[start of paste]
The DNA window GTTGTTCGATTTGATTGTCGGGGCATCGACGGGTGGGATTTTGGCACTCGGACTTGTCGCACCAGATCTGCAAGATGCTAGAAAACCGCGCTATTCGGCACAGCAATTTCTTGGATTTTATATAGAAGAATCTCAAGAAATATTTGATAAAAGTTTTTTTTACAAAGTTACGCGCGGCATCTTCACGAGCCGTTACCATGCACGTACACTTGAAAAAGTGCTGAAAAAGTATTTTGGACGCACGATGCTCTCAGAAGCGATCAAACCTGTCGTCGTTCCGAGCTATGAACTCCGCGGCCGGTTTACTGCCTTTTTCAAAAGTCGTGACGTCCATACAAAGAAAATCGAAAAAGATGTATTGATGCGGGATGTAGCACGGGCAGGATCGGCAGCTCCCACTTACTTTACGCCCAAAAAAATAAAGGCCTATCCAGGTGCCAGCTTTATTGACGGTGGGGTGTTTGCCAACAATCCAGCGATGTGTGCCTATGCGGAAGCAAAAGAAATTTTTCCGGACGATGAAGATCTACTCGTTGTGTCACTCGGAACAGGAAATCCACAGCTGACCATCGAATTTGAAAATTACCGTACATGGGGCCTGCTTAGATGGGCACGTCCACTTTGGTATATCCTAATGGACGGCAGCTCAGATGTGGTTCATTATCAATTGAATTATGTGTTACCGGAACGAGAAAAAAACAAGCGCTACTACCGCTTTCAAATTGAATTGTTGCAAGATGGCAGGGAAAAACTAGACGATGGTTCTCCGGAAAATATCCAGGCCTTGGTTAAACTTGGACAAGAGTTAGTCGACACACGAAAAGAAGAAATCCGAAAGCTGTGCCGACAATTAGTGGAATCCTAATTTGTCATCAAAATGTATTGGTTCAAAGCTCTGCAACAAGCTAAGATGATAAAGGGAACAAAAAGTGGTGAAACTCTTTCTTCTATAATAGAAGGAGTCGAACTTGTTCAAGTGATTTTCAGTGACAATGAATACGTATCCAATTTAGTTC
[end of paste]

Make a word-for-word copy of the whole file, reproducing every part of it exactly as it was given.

The DNA window GTTGTTCGATTTGATTGTCGGGGCATCGACGGGTGGGATTTTGGCACTCGGACTTGTCGCACCAGATCTGCAAGATGCTAGAAAACCGCGCTATTCGGCACAGCAATTTCTTGGATTTTATATAGAAGAATCTCAAGAAATATTTGATAAAAGTTTTTTTTACAAAGTTACGCGCGGCATCTTCACGAGCCGTTACCATGCACGTACACTTGAAAAAGTGCTGAAAAAGTATTTTGGACGCACGATGCTCTCAGAAGCGATCAAACCTGTCGTCGTTCCGAGCTATGAACTCCGCGGCCGGTTTACTGCCTTTTTCAAAAGTCGTGACGTCCATACAAAGAAAATCGAAAAAGATGTATTGATGCGGGATGTAGCACGGGCAGGATCGGCAGCTCCCACTTACTTTACGCCCAAAAAAATAAAGGCCTATCCAGGTGCCAGCTTTATTGACGGTGGGGTGTTTGCCAACAATCCAGCGATGTGTGCCTATGCGGAAGCAAAAGAAATTTTTCCGGACGATGAAGATCTACTCGTTGTGTCACTCGGAACAGGAAATCCACAGCTGACCATCGAATTTGAAAATTACCGTACATGGGGCCTGCTTAGATGGGCACGTCCACTTTGGTATATCCTAATGGACGGCAGCTCAGATGTGGTTCATTATCAATTGAATTATGTGTTACCGGAACGAGAAAAAAACAAGCGCTACTACCGCTTTCAAATTGAATTGTTGCAAGATGGCAGGGAAAAACTAGACGATGGTTCTCCGGAAAATATCCAGGCCTTGGTTAAACTTGGACAAGAGTTAGTCGACACACGAAAAGAAGAAATCCGAAAGCTGTGCCGACAATTAGTGGAATCCTAATTTGTCATCAAAATGTATTGGTTCAAAGCTCTGCAACAAGCTAAGATGATAAAGGGAACAAAAAGTGGTGAAACTCTTTCTTCTATAATAGAAGGAGTCGAACTTGTTCAAGTGATTTTCAGTGACAATGAATACGTATCCAATTTAGTTC